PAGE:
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Les technologies de l’information et la productivité : situation actuelle et perspectives d’avenir

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  • Oliner, Stephen D.

    (Federal Reserve Board)

  • Sichel, Daniel E.

    (Federal Reserve Board)

Abstract

Productivity growth in the U.S. economy jumped during the second half of the 1990s, a resurgence that many analysts linked to information technology (IT). However, shortly after this consensus emerged, demand for IT products fell sharply, leading to a lively debate about the connection between IT and productivity and about the sustainability of the faster growth. We contribute to this debate in two ways. First, to assess the robustness of the earlier evidence, we extend the growth-accounting results in Oliner and Sichel (2000a) through 2001. The new results confirm the basic story in our earlier work – that the acceleration in labor productivity after 1995 was driven largely by the greater use of IT capital goods and by the more rapid efficiency gains in the production of IT goods. Second, to assess whether the pickup in productivity growth is sustainable, we analyze the steady-state properties of a multi-sector growth model. This exercise generates a range for labor productivity growth of 2 percent to 2 ¾ percent per year, which suggests that much – and possibly all – of the resurgence is sustainable. Dans la deuxième moitié des années quatre-vingt-dix, la croissance de la productivité de l’économie américaine a rebondi, un phénomène que nombre d’analystes ont attribué aux technologies de l’information. Cependant, peu de temps après que ce consensus se soit imposé, la demande pour les produits de technologies de l’information s’effondrait, relançant un vif débat sur le lien entre les technologies de l’information et la productivité, de même que sur la durabilité éventuelle d’une croissance aussi forte. Nous apportons notre contribution à ce débat de deux manières : premièrement, dans le but d’évaluer la robustesse de notre argumentation antérieure, nous prolongerons, jusqu’à la fin de 2001, notre analyse de la comptabilité de la croissance, dont nous avons déjà publié les résultats (Oliner et Sichel, 2000a). Les nouveaux résultats confirment les conclusions de nos travaux antérieurs : la croissance accélérée de la productivité du travail après 1995 découle principalement de l’usage croissant des biens d’équipement de type technologies de l’information et de gains d’efficacité accrus du côté de leur production ; deuxièmement, nous analyserons les propriétés de régime d’état stationnaire d’un modèle de croissance multisectoriel, afin de jauger la durabilité potentielle d’un tel regain de productivité. Nous en déduirons une fourchette de valeurs pour la croissance de la productivité du travail, se situant entre 2 % et 2 ¾ % par année, ce qui laisse présager que l’essentiel – sinon la totalité – de ce regain de vitalité pourrait être durable.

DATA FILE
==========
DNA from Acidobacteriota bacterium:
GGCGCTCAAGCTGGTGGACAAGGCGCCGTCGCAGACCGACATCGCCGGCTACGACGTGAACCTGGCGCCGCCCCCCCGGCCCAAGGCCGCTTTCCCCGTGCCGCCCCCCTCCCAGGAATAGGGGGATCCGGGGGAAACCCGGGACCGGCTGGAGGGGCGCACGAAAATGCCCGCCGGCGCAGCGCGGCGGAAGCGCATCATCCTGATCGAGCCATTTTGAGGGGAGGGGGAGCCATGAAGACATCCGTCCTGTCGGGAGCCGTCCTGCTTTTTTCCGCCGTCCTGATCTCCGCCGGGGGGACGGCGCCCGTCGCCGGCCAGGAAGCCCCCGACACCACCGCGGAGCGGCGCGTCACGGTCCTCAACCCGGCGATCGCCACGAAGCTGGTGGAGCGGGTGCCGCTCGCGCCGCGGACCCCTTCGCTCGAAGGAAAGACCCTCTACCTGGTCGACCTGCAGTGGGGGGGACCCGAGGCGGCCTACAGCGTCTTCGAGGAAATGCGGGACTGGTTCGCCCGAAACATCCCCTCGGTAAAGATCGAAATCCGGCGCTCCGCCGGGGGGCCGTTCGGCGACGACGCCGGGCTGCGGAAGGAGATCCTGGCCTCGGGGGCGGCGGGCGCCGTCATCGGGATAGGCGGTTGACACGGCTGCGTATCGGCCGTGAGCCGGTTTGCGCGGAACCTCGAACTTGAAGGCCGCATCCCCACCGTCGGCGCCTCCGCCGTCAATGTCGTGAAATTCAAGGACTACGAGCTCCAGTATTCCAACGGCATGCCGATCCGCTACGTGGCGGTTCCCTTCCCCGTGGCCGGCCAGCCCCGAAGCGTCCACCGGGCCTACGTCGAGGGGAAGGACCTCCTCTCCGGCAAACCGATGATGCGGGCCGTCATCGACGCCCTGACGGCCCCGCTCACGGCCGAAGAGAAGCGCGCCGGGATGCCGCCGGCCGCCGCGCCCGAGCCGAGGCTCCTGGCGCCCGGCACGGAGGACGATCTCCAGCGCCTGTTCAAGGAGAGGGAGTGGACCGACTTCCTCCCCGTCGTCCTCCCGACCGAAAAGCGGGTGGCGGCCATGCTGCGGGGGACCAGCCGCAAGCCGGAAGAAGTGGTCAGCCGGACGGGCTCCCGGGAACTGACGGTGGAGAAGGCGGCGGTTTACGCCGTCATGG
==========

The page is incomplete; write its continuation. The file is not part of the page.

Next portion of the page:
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Bibliographic Info

Article provided by Société Canadienne de Science Economique in its journal L'Actualité économique.

Volume (Year): 81 (2005)
Issue (Month): 1 (Mars-Juin)
Pages: 339-400

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Handle: RePEc:ris:actuec:v:81:y:2005:i:1:p:339-400

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  1. Kiley, Michael T., 2001. "Computers and growth with frictions: aggregate and disaggregate evidence," Carnegie-Rochester Conference Series on Public Policy, Elsevier, vol. 55(1), pages 171-215, December.
  2. Daniel Aaronson & Daniel Sullivan, 2002. "Growth in worker quality," Chicago Fed Letter, Federal Reserve Bank of Chicago, issue Feb.
  3. Dale W. Jorgenson & Mun S. Ho & Kevin J. Stiroh, 2002. "Projecting productivity growth: lessons from the U.S. growth resurgence," Economic Review, Federal Reserve Bank of Atlanta, issue Q3, pages 1-13.
  4. Ana Aizcorbe, 2002. "Why are semiconductor prices falling so fast? Industry estimates and implications for productivity measurement," Finance and Economics Discussion Series 2002-20, Board of Governors of the Federal Reserve System (U.S.).
  5. Stephen D. Oliner & Daniel E. Sichel, 2000. "The resurgence of growth in the late 1990s: is information technology the story?," Proceedings, Federal Reserve Bank of San Francisco.
  6. Hulten, Charles R, 1978. "Growth Accounting with Intermediate Inputs," Review of Economic Studies, Wiley Blackwell, vol. 45(3), pages 511-18, October.
  7. Karl Whelan, 1999. "Tax incentives, material inputs, and the supply curve for capital equipment," Finance and Economics Discussion Series 1999-21, Board of Governors of the Federal Reserve System (U.S.).
  8. Charles Steindel & Kevin Stiroh, 2001. "Productivity: what is it and why do we care about it?," Staff Reports 122, Federal Reserve Bank of New York.
  9. Susanto Basu & John G. Fernald & Matthew D. Shapiro, 2001. "Productivity growth in the 1990s: technology, utilization, or adjustment," Working Paper Series WP-01-04, Federal Reserve Bank of Chicago.
  10. Roberts John M., 2001. "Estimates of the Productivity Trend Using Time-Varying Parameter Techniques," The B.E. Journal of Macroeconomics, De Gruyter, vol. 1(1), pages 1-32, July.
  11. Erik Brynjolfsson & Lorin M. Hitt, 2000. "Beyond Computation: Information Technology, Organizational Transformation and Business Performance," Journal of Economic Perspectives, American Economic Association, vol. 14(4), pages 23-48, Fall.
  12. Karl Whelan, 2001. "A two-sector approach to modeling U.S. NIPA data," Finance and Economics Discussion Series 2001-04, Board of Governors of the Federal Reserve System (U.S.).
  13. Robert J. Gordon, 2002. "Technology and Economic Performance in the American Economy," NBER Working Papers 8771, National Bureau of Economic Research, Inc.
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